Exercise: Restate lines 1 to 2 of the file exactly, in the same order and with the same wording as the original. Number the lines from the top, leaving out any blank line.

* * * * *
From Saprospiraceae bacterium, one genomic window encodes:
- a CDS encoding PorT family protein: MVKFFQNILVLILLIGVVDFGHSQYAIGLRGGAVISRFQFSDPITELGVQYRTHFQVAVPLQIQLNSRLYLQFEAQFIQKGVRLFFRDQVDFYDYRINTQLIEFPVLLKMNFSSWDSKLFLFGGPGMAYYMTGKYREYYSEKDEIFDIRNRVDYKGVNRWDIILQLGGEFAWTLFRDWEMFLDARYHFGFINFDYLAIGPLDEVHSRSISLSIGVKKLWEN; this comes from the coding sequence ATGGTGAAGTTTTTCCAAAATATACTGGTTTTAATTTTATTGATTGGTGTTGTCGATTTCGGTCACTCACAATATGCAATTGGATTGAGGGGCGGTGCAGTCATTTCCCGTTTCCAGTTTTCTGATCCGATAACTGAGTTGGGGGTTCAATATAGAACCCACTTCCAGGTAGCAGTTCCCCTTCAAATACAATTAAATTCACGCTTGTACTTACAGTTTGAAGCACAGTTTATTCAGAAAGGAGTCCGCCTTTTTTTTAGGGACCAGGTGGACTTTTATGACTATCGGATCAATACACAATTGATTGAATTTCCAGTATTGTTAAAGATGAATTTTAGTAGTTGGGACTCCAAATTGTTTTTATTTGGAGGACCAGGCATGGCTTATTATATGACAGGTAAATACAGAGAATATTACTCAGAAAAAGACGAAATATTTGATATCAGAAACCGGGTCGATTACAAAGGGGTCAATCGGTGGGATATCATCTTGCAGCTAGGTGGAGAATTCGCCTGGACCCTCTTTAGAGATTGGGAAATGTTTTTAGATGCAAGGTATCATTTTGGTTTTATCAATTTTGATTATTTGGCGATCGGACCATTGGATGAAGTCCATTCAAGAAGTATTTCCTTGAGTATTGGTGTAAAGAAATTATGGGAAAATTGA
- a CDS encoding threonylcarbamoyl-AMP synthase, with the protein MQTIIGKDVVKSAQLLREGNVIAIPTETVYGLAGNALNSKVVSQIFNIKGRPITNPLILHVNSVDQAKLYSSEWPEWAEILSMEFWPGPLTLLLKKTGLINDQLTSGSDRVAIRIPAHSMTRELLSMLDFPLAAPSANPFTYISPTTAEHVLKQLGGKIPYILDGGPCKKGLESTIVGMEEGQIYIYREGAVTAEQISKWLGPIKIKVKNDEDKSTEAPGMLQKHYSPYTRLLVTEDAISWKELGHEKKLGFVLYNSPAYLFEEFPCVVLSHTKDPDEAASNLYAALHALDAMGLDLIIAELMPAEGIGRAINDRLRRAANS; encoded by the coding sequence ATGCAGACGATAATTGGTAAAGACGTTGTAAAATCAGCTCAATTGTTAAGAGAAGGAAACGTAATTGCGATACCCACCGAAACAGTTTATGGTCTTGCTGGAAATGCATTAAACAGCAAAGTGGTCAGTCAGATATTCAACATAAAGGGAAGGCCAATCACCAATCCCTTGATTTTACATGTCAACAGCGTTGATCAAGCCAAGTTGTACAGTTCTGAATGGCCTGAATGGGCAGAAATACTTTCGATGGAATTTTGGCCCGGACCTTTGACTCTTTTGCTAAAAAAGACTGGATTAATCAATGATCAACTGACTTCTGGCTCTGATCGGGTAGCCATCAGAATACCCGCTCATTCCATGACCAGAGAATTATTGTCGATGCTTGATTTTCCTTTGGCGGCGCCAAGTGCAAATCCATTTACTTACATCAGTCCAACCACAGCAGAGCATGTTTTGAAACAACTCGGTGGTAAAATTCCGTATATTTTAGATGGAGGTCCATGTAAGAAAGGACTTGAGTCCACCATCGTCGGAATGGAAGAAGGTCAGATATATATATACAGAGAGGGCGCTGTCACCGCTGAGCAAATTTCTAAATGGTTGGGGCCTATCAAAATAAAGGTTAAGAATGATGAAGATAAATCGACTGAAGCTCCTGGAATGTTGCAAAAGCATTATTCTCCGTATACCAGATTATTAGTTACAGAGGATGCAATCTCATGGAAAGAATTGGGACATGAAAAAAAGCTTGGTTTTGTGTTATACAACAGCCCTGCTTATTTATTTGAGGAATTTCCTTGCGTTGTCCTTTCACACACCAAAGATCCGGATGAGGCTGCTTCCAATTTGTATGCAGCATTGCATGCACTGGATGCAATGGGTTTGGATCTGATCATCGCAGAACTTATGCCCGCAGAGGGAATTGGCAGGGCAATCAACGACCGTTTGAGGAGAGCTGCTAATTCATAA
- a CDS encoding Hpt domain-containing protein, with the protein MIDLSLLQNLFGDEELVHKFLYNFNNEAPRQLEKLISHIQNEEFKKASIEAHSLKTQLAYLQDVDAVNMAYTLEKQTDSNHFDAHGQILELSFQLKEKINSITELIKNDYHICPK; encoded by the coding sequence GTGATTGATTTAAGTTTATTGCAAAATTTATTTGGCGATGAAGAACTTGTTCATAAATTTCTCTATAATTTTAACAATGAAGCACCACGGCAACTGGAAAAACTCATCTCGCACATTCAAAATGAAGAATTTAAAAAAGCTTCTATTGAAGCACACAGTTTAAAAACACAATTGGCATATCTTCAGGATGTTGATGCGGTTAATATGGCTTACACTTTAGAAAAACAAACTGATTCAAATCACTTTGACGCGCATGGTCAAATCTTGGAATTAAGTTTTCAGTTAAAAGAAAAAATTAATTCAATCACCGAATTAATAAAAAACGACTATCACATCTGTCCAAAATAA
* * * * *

From Saprospiraceae bacterium, one genomic window encodes:
- a CDS encoding PorT family protein: MVKFFQNILVLILLIGVVDFGHSQYAIGLRGGAVISRFQFSDPITELGVQYRTHFQVAVPLQIQLNSRLYLQFEAQFIQKGVRLFFRDQVDFYDYRINTQLIEFPVLLKMNFSSWDSKLFLFGGPGMAYYMTGKYREYYSEKDEIFDIRNRVDYKGVNRWDIILQLGGEFAWTLFRDWEMFLDARYHFGFINFDYLAIGPLDEVHSRSISLSIGVKKLWEN; this comes from the coding sequence ATGGTGAAGTTTTTCCAAAATATACTGGTTTTAATTTTATTGATTGGTGTTGTCGATTTCGGTCACTCACAATATGCAATTGGATTGAGGGGCGGTGCAGTCATTTCCCGTTTCCAGTTTTCTGATCCGATAACTGAGTTGGGGGTTCAATATAGAACCCACTTCCAGGTAGCAGTTCCCCTTCAAATACAATTAAATTCACGCTTGTACTTACAGTTTGAAGCACAGTTTATTCAGAAAGGAGTCCGCCTTTTTTTTAGGGACCAGGTGGACTTTTATGACTATCGGATCAATACACAATTGATTGAATTTCCAGTATTGTTAAAGATGAATTTTAGTAGTTGGGACTCCAAATTGTTTTTATTTGGAGGACCAGGCATGGCTTATTATATGACAGGTAAATACAGAGAATATTACTCAGAAAAAGACGAAATATTTGATATCAGAAACCGGGTCGATTACAAAGGGGTCAATCGGTGGGATATCATCTTGCAGCTAGGTGGAGAATTCGCCTGGACCCTCTTTAGAGATTGGGAAATGTTTTTAGATGCAAGGTATCATTTTGGTTTTATCAATTTTGATTATTTGGCGATCGGACCATTGGATGAAGTCCATTCAAGAAGTATTTCCTTGAGTATTGGTGTAAAGAAATTATGGGAAAATTGA